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If you want to make your retirement savings last even longer, it could be worth moving to a state that won’t tax your retirement distributions.
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There are 12 states that won’t tax your distributions from 401(k) plans, IRAs or pensions, according to a recent report from AARP.
Of those states, nine — Alaska, Florida, Nevada, New Hampshire, South Dakota, Tennessee, Texas, Washington and Wyoming — don’t have state income taxes.
Meanwhile, Illinois, Mississippi and Pennsylvania don’t tax retirement distributions, AARP reported.
According to the nonprofit, pensions aren’t taxed in Alabama or Hawaii, but those states do have taxes on 401(k) and IRA distributions.
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Some states only partially tax retirement distributions, AARP reported. In Colorado, taxpayers over 65 can remove $24,000 from their federal AGI for their state taxes, according to AARP.
There are 12 states that won’t tax your retirement distributions including your pension, IRA or 401(k), according to AARP. (iStock)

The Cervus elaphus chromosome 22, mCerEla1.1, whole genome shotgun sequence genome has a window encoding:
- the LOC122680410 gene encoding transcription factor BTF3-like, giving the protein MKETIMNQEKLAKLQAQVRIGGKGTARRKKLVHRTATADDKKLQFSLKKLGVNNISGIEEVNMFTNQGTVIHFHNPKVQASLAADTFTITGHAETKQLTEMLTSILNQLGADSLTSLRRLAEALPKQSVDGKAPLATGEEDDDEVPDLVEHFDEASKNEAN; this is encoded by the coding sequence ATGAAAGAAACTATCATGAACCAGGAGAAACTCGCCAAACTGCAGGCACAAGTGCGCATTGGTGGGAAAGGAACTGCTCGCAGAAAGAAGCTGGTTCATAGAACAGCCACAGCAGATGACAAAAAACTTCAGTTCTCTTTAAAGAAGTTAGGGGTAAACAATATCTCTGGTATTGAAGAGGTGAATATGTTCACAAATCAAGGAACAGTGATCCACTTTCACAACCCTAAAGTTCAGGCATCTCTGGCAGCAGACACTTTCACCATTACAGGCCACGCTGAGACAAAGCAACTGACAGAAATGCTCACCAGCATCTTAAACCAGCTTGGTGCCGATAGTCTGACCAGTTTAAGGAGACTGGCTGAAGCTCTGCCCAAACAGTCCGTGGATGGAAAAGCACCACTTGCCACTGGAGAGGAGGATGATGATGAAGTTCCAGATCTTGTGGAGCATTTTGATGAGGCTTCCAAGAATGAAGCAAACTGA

Other states have policies for taxes on retirement distributions that depend on your occupation before retirement. For example, in Connecticut, teachers can subtract 25 percent of their retirement income from federal AGI.
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There are also 29 states that don’t tax military retirement income at all, AARP reported. Those states include Alabama, Arkansas, Connecticut, Hawaii, Idaho, Illinois, Kansas, Louisiana, Maine, Massachusetts, Missouri, New Jersey, North Dakota, Ohio, Oregon, Pennsylvania, Rhode Island, South Carolina, West Virginia and Wisconsin.
The remaining 21 states tax some or all of military retirement income, according to AARP.
One exception is in Virginia, where only recipients of the Congressional Medal of Honor are exempt from taxes on their military retirement income, AARP reported.
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But if your state has low income taxes, other taxes, like property or sales tax, might be higher, according to AARP.
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